Looking for the perfect fizz to celebrate Valentine’s Day? Think pink: nothing says romance quite like rosé Champagne
Pink Champagne ticks all the boxes. It looks great in the glass, tastes delicious – it is softer and often more generous than non-rosé Champagne – and elevates an ordinary occasion into something special. And when it comes to Valentine’s Day, it’s a must. Not least because the glitzy packaging that comes out at this time of year makes it a great gift.
Lanson Brut Rosé has, in our view, stolen the prize for best packaging this year. Its new, limited-edition bottle with a Shoreditch-inspired, graffiti-style label hits the streets this month. While this Pinot Noir-based blend has Lanson’s trademark zip and energy, there’s a soft, creamy, moreish smoothness, accentuated by its extra time on its lees. (£27, Sainsbury’s)
Moët & Chandon Brut Impérial Rosé has a stylish new gift box, inspired by Madame de Pompadour. Confidante of King Louis XV, Madame de Pompadour was the 18th century It girl who championed Moët at the French royal court. What you get with Moët’s pink is an upfront, accessible, fruity style, enhanced by a rich colour on account of a large proportion of red wine in the blend (£32, Sainsbury's). Or, for something special, try Moët’s just released Grand Vintage Rosé 2009, where the controlled power of ripe Pinot Noir forms the backbone of the wine, already showing the obvious maturity of this top vintage. (£60, clos19.com)
Pommery has one of the largest ranges of pink styles and different format sizes on the market. The regular Brut Rosé Royal (£47.99, Ocado) is soft, delicately fruity and very drinkable, while the more refined Rosé Apanage has a lovely balance of freshness, wild raspberry scents and a long, elegant finish. (£69.99, or £74.99 with gift box, Ocado)
One of the classiest pinks around is Henriot Rosé NV (£49.99 with gift carton, Roberts & Speight). With its initial crispness set against seductive, fresh berry fruit aromas, mid-palate weight and good persistence, it’s a textbook rosé fizz.
Looking for something to impress your partner? For the ultimate in glitzy packaging, Armand de Brignac Rosé is hard to beat. And once you’ve removed the cork, the liquid inside is a serious, multi-vintage blend of three harvests – 2012, 2010 and 2009 – which combines the balance and freshness of the ’12 with the warm, spicy notes of the ripe ’09 vintage. The reassuringly expensive price tag only underscores how seriously you take your love. (£440, Harrods; £480, Harvey Nichols and Selfridges)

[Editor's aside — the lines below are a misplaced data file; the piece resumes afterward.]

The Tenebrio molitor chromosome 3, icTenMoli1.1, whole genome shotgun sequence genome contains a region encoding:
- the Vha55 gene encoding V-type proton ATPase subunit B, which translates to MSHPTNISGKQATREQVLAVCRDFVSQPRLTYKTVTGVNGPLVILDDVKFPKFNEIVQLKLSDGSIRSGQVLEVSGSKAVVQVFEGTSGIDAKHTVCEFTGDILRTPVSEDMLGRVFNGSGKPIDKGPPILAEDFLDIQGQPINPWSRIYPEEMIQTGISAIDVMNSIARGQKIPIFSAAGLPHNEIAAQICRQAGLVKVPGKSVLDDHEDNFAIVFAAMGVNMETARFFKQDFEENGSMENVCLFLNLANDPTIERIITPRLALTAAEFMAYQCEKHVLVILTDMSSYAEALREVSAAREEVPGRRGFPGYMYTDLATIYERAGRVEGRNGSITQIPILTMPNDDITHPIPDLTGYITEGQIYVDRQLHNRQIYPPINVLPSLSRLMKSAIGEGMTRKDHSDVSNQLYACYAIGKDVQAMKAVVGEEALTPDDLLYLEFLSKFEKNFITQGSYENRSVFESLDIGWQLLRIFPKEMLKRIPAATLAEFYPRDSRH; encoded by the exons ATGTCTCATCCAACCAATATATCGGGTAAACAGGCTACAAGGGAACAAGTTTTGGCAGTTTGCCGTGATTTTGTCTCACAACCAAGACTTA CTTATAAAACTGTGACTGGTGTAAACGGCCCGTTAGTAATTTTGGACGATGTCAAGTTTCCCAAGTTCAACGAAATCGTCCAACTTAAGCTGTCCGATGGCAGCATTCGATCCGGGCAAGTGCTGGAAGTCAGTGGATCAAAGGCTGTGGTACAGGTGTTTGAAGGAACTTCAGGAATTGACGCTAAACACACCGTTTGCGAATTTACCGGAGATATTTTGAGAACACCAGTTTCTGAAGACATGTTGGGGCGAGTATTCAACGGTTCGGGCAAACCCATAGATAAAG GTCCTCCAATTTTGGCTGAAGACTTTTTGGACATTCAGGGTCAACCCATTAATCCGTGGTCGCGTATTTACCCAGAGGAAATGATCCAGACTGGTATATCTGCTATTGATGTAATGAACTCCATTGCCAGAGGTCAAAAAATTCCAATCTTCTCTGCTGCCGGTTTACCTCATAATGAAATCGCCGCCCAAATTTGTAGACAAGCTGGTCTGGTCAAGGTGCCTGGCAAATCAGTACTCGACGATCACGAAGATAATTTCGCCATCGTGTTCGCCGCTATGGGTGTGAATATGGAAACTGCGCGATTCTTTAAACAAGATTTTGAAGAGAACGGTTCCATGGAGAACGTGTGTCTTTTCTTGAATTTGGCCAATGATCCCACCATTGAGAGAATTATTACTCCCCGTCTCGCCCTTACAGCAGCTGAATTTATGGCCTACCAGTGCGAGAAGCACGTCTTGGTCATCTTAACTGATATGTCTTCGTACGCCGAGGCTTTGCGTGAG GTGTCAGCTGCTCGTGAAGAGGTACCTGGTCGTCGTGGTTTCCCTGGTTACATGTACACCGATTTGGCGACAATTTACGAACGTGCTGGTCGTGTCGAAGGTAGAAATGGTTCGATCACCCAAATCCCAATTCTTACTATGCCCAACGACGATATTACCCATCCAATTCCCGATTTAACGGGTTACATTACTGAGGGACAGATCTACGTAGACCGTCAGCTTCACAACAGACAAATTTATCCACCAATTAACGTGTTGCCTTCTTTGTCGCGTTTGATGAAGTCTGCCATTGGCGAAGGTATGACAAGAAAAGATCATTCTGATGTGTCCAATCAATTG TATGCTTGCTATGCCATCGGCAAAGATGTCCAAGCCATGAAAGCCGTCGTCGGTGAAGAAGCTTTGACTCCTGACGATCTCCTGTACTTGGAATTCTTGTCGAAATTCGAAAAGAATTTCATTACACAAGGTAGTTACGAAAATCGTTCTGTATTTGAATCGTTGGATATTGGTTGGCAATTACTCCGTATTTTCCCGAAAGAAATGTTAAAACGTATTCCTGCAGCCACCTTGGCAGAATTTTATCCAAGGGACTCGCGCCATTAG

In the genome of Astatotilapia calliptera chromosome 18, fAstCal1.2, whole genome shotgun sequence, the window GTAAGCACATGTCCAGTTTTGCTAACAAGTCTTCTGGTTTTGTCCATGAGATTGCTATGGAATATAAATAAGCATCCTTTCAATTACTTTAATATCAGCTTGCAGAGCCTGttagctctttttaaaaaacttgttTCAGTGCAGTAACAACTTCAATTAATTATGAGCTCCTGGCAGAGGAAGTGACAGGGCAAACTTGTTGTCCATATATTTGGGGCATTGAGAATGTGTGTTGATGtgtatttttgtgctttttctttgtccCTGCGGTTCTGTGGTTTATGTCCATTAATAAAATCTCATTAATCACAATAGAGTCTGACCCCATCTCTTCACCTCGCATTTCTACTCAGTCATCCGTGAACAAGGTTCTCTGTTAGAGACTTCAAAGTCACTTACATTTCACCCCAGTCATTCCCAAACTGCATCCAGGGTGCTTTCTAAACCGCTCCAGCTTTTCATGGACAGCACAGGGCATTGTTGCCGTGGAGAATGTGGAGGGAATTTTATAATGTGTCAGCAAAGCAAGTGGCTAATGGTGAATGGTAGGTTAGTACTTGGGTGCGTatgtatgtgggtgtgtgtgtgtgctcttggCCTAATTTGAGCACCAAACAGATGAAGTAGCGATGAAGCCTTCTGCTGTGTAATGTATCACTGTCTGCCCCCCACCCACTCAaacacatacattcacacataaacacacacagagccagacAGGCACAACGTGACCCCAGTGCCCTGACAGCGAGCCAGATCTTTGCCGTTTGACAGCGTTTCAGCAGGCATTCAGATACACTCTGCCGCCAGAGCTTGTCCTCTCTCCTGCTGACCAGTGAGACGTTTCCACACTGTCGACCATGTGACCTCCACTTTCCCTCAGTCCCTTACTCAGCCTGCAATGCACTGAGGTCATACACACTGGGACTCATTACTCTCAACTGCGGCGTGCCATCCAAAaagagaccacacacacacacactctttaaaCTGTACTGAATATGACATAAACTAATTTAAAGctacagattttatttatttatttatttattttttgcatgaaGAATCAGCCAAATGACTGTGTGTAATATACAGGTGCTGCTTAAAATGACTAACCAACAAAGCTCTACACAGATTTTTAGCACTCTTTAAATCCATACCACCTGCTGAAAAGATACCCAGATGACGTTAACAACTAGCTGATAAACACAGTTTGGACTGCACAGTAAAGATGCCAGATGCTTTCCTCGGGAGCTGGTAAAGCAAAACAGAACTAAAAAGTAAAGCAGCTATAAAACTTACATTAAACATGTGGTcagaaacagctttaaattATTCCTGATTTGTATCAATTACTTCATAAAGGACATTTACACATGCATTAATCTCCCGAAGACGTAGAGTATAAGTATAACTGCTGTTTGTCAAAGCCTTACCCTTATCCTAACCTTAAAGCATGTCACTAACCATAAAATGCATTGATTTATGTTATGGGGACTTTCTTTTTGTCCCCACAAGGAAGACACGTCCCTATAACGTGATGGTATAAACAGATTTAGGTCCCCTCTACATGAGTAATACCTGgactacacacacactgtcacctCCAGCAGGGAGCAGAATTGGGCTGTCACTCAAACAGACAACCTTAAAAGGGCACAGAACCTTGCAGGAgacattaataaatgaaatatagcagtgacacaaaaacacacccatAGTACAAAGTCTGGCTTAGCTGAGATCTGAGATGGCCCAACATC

Black fruit dominates Piper-Heidsieck Rosé Sauvage, a shocking pink rosé with notes of black cherry and strawberry to the fore. It might not be the most delicate rosé out there – you get vibrant colour and vibrant fruit flavours – but it is a good match for red fruit puddings. (£42.15, The Whisky Exchange)
When you think of refined rosé Champagne styles, Bruno Paillard’s Rosé Première Cuvée, with its classic pale hue, readily comes to mind. Nearly all made from Pinot Noir, with a small percentage vinified as red wine, there is also just a touch of Chardonnay to give a little lift of upbeat freshness on the finish. Time in bottle and post-disgorgement ageing gives textural complexity. (£47.15, The Whisky Exchange)
If you are on the hoof this Valentine’s Day and need to conjure up that perfectly chilled pink fizz, Nicolas Feuillatte has the answer with its stylish Travel Bag Rosé, just right for gifting. The wine itself majors on black fruit, with Pinot Noir and Meunier accounting for 90% of the blend, giving body and a note of spicy richness, while a splash of Chardonnay keeps it crisp and fresh. (£28, John Lewis)
Ideas for pink fizz in top London restaurants
A restaurateur’s favourite, Henriot has linked up with the Maddox Street branch of 28-50, hosting a Champagne & Oysters pop-up bar that runs not just on Valentine’s Day but up until 17 February. Enjoy six oysters and two glasses of Henriot poured from double magnum (Jeroboam) for just £30. Just up the road, Sexy Fish is pouring Henriot Rosé NV by the glass for the whole of February. And Chez Bruce in Wandsworth is serving pink Henriot by the glass poured from magnum, but only on the evening of 14 February.
When you think of refined rosé Champagne styles, Bruno Paillard’s Rosé Première Cuvée, with its classic pale hue, readily comes to mind. It will be served by the glass at three Caprice Holdings restaurants (Scott’s, Balthazar and Mark’s Club) on Valentine’s Day, as well as Blandford Comptoir and Café Comptoir, while at SushiSamba it will feature as part of a special Valentine’s menu.